Wednesday, 17 January 2018
REPRESENTATIVES of the club visited RAF Benson to present a cheque for £1,000 to the Thames Valley Air Ambulance.
The club has now donated £11,000 to the charity since 2009.
Supporter fund-raising manager Sarah Sharkey explained how such donations have enabled the service to expand.
The emphasis is now on “taking the hospital to the patient or casualty”. This means that when the experienced doctor and support team arrive at the scene the patient receives the level of medical care which he or she would receive at an accident and emergency department.
The doctor will frequently accompany the patient to the hospital in a land ambulance, so continuing treatment through to arrival at hospital.
This had been made possible by the purchase of a new helicopter with the latest life support equipment, including a compact chest compressor and an ultrasound device, as well as blood supplies. The ambulance also flies at night now.
The level of calls upon the service has resulted in the acquisition of two emergency response vehicles which can either attend to supplement the air ambulance service or can attend emergencies when the helicopter cannot be deployed.
Ms Sharkey said: “We are deeply grateful for this donation. The club has been a log-standing supporter of the charity and it is because of this loyalty to our cause that we are able to be as ambitious as we are.”
At the club’s twilight meeting last week, the club welcomed a well-known local face, Colin Allum, to talk about “A lifetime in scouting”.
His late business partner Lawrie Scott-Watson had been a founder member of the club and president in 1964.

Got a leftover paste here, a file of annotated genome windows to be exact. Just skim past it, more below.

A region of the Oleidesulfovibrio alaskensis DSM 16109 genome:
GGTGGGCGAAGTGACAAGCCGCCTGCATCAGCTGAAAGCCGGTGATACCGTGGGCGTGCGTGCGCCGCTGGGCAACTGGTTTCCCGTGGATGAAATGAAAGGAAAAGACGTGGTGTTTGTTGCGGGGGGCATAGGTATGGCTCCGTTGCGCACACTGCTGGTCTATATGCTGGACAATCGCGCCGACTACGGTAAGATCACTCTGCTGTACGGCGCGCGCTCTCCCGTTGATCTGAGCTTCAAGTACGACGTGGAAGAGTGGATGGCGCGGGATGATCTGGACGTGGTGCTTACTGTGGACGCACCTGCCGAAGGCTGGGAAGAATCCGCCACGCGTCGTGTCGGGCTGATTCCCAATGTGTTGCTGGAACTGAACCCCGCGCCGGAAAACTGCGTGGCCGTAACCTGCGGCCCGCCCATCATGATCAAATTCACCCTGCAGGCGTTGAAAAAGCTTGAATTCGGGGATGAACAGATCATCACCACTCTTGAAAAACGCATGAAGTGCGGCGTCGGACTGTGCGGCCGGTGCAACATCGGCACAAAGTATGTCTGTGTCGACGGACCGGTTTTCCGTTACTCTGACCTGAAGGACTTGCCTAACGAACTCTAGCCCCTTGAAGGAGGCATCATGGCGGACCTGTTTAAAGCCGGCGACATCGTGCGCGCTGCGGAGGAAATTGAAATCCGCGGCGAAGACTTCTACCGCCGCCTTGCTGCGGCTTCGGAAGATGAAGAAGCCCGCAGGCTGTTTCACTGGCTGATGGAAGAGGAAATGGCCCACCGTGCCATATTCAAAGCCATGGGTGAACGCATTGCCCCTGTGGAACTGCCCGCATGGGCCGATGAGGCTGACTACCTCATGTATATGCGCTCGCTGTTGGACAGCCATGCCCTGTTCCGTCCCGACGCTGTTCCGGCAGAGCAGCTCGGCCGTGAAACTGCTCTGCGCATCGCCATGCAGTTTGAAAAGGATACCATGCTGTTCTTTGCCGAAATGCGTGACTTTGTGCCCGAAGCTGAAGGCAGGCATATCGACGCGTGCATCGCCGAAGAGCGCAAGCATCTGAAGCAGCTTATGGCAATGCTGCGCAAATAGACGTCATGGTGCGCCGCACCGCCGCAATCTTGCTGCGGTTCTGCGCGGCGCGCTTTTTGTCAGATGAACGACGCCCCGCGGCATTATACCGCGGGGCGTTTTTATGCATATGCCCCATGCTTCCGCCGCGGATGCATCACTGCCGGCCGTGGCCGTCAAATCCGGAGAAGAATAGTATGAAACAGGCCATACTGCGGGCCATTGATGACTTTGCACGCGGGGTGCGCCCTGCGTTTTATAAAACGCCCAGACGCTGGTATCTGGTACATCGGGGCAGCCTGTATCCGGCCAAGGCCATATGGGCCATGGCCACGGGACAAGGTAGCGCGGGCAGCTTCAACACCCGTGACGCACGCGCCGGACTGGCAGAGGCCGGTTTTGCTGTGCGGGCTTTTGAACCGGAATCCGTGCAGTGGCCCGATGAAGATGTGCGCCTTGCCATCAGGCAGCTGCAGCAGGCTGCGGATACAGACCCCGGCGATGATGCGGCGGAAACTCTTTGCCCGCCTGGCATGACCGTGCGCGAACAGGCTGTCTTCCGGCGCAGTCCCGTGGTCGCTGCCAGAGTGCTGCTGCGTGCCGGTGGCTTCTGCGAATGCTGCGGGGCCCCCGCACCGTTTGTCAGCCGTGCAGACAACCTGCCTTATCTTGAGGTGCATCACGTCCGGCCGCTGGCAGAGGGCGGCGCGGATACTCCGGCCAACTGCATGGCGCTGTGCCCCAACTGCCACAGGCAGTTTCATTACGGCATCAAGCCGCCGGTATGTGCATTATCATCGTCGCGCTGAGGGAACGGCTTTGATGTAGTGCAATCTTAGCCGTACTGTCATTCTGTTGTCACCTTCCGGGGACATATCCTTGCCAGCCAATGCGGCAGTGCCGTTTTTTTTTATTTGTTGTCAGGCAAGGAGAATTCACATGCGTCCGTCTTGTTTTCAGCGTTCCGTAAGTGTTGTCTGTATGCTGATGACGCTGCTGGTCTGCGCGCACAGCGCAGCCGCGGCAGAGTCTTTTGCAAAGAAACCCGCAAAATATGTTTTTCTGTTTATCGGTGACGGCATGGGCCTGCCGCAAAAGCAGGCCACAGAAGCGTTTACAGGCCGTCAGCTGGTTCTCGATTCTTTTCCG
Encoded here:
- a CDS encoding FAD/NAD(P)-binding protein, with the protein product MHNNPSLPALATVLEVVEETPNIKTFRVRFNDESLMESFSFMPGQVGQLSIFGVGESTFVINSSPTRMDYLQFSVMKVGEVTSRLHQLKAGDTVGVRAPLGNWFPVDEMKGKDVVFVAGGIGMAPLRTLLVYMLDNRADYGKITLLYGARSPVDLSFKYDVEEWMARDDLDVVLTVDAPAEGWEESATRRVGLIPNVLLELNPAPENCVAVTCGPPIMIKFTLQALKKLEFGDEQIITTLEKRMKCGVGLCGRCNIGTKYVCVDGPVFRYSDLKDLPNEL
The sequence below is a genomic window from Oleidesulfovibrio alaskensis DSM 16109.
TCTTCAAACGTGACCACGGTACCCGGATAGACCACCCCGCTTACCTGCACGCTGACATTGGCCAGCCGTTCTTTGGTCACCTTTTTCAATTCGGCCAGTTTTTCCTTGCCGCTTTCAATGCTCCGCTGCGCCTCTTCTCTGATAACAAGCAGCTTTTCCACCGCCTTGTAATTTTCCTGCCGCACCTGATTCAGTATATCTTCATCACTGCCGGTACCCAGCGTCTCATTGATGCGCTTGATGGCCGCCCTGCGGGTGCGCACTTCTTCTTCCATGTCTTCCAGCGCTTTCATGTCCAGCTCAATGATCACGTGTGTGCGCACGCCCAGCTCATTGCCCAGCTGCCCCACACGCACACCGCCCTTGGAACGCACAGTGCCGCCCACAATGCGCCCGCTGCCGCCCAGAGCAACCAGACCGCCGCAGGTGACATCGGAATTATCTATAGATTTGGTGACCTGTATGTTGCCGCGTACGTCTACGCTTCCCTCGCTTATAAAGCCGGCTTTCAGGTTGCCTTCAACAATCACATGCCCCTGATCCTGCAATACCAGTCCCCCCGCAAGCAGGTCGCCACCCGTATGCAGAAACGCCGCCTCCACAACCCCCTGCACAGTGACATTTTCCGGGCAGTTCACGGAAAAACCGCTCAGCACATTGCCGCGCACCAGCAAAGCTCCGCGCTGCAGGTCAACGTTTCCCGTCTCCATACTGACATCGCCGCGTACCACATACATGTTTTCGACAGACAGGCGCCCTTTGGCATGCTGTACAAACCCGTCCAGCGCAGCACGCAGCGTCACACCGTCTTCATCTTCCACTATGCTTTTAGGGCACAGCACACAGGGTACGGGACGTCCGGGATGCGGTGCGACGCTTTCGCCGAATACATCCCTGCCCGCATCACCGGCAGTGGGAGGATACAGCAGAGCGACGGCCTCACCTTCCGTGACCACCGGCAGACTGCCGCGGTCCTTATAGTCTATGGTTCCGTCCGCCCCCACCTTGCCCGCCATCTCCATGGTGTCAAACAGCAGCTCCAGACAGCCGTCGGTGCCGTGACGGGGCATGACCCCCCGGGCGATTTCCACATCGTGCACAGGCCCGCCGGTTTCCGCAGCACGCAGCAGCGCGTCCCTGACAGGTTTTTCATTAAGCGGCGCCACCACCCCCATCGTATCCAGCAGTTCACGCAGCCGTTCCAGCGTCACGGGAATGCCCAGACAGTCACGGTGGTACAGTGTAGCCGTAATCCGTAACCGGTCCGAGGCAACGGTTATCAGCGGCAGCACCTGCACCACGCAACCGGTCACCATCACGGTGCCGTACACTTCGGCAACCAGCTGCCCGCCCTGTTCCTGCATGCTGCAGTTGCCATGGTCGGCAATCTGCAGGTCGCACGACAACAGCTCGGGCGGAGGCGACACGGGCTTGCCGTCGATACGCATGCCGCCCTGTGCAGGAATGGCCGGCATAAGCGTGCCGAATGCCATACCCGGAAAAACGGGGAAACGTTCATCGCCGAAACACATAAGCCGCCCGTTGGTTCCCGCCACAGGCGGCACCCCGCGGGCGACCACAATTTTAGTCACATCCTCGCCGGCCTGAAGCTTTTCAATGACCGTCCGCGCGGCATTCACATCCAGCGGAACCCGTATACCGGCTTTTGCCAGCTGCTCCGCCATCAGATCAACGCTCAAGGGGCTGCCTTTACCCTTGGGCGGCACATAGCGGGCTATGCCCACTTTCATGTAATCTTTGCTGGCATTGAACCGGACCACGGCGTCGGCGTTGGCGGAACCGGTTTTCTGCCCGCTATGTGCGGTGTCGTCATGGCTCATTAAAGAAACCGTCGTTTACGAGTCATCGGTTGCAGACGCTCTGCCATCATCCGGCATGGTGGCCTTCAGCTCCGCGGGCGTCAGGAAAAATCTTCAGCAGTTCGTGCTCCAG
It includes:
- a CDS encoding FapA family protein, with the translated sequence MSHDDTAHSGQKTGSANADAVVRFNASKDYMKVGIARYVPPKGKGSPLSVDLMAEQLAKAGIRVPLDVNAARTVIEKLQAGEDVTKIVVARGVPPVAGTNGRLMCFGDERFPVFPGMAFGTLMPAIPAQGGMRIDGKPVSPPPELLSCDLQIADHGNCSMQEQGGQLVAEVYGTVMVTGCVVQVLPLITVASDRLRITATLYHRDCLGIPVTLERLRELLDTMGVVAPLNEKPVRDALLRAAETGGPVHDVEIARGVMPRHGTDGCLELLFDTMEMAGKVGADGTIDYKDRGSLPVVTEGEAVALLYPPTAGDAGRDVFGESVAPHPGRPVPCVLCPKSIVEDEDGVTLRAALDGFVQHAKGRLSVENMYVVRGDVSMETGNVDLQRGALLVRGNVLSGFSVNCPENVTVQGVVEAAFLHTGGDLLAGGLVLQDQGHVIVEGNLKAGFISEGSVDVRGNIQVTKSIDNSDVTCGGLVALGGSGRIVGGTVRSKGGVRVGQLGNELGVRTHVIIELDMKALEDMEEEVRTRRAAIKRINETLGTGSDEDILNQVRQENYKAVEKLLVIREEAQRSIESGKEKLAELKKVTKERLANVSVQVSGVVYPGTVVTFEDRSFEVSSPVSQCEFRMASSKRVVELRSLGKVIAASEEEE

Mr Allum joined the 1st Henley scouts when he was 10 years old and the group scoutmaster was Phil Sutton, who had helped launch the group in 1908, one of the first in the country.
He gave a comprehensive account of how Robert Baden Powell, a British army officer instrumental in defending Mafeking during the Boer War, had written various pamphlets entitled Scouting for Boys.
These were incorporated into a book and became the forerunner of the formation of the movement in 1907, which was entitled the Boy Scout Association by 1912 and became the Scout Association when girls were admitted.
Mr Allum recalled how Mr Sutton had obtained the use of a campsite in Eastbourne, which the group visited regularly for many years.
During his first year in 1956 he had visited the World
He then explained how he had progressed through the various stages, such as beaver scout, cub scout, explorer scout and network (adult) scout, gaining various proficiency badges on the way and eventually becoming troop leader.
At that time, the headquarters were in a small dilapidated hut near the old football ground in Reading Road but a new building was erected in Greys Road which is still in use.
When he moved to Stoke Row, he became a group leader there.
After a stint as assistant district commissioner, he served as district commissioner of the South Chiltern District for 10 years and now holds various posts in the new Thames and Chiltern District as local training manager, training adviser and panellist on the appointments advisory committee.
Mr Allum’s talk demonstrated his enthusiasm and love for the scouting movement, which now has a membership of 465,000 across the UK.
He said it was continually evolving but keeping to its principles.
The vote of thanks was given by Denis Craggs, who recalled camping in a wet Lake District on a number of occasions.
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